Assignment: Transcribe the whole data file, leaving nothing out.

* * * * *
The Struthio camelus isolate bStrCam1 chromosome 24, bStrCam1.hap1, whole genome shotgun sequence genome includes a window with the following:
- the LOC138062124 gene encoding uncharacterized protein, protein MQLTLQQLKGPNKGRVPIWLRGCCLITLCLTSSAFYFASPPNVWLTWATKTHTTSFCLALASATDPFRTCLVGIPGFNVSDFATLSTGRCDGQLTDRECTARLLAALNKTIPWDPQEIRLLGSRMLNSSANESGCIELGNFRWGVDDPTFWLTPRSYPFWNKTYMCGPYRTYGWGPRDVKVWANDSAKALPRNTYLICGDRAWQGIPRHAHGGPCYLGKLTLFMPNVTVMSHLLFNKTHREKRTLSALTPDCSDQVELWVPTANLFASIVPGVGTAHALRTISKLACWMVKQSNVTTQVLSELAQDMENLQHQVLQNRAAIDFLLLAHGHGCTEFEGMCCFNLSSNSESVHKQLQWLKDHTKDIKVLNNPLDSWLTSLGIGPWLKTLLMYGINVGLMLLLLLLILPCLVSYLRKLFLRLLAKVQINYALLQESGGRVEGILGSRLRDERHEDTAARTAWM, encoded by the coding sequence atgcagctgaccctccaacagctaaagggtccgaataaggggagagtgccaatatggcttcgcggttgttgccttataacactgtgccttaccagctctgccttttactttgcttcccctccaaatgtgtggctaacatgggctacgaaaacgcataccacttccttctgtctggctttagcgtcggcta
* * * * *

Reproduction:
The Struthio camelus isolate bStrCam1 chromosome 24, bStrCam1.hap1, whole genome shotgun sequence genome includes a window with the following:
- the LOC138062124 gene encoding uncharacterized protein, protein MQLTLQQLKGPNKGRVPIWLRGCCLITLCLTSSAFYFASPPNVWLTWATKTHTTSFCLALASATDPFRTCLVGIPGFNVSDFATLSTGRCDGQLTDRECTARLLAALNKTIPWDPQEIRLLGSRMLNSSANESGCIELGNFRWGVDDPTFWLTPRSYPFWNKTYMCGPYRTYGWGPRDVKVWANDSAKALPRNTYLICGDRAWQGIPRHAHGGPCYLGKLTLFMPNVTVMSHLLFNKTHREKRTLSALTPDCSDQVELWVPTANLFASIVPGVGTAHALRTISKLACWMVKQSNVTTQVLSELAQDMENLQHQVLQNRAAIDFLLLAHGHGCTEFEGMCCFNLSSNSESVHKQLQWLKDHTKDIKVLNNPLDSWLTSLGIGPWLKTLLMYGINVGLMLLLLLLILPCLVSYLRKLFLRLLAKVQINYALLQESGGRVEGILGSRLRDERHEDTAARTAWM, encoded by the coding sequence atgcagctgaccctccaacagctaaagggtccgaataaggggagagtgccaatatggcttcgcggttgttgccttataacactgtgccttaccagctctgccttttactttgcttcccctccaaatgtgtggctaacatgggctacgaaaacgcataccacttccttctgtctggctttagcgtcggcta